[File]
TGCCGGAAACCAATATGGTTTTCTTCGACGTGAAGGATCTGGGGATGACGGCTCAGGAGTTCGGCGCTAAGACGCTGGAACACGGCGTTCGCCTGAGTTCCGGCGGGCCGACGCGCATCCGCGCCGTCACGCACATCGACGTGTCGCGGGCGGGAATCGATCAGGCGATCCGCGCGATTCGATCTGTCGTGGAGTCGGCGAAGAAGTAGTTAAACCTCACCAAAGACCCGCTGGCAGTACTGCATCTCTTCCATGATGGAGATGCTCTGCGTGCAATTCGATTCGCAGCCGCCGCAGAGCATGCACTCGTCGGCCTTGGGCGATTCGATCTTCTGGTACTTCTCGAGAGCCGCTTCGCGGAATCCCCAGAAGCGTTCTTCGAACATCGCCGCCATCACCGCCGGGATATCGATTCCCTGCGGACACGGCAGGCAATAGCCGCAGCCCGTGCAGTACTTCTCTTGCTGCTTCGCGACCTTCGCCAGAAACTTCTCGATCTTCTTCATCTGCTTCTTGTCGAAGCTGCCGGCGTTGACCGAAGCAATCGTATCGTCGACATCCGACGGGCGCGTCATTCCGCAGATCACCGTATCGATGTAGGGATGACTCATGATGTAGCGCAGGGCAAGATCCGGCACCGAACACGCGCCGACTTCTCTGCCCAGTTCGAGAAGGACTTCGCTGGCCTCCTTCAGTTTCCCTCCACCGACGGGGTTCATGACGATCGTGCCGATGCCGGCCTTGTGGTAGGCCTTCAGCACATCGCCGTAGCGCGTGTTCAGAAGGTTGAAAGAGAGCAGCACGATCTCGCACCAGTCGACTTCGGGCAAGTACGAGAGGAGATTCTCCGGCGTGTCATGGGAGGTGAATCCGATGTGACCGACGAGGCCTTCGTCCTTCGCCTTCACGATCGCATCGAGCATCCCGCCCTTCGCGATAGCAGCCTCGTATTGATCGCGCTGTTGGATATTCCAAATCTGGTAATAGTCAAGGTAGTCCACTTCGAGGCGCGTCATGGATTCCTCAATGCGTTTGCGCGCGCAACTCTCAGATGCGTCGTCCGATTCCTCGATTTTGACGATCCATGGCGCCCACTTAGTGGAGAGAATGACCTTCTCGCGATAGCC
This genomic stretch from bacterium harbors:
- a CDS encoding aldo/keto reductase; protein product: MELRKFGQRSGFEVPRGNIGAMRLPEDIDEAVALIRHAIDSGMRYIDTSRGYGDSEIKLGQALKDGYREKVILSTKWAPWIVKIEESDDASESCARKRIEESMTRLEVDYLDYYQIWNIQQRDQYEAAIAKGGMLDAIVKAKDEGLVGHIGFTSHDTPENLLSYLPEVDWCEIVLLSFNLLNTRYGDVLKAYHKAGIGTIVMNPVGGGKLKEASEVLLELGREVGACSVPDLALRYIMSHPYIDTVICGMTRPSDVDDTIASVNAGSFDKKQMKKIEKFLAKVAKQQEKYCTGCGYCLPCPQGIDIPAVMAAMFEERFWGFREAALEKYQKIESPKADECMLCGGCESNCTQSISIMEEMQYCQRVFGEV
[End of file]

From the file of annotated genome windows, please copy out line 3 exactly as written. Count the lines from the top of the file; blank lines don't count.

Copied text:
- a CDS encoding aldo/keto reductase; protein product: MELRKFGQRSGFEVPRGNIGAMRLPEDIDEAVALIRHAIDSGMRYIDTSRGYGDSEIKLGQALKDGYREKVILSTKWAPWIVKIEESDDASESCARKRIEESMTRLEVDYLDYYQIWNIQQRDQYEAAIAKGGMLDAIVKAKDEGLVGHIGFTSHDTPENLLSYLPEVDWCEIVLLSFNLLNTRYGDVLKAYHKAGIGTIVMNPVGGGKLKEASEVLLELGREVGACSVPDLALRYIMSHPYIDTVICGMTRPSDVDDTIASVNAGSFDKKQMKKIEKFLAKVAKQQEKYCTGCGYCLPCPQGIDIPAVMAAMFEERFWGFREAALEKYQKIESPKADECMLCGGCESNCTQSISIMEEMQYCQRVFGEV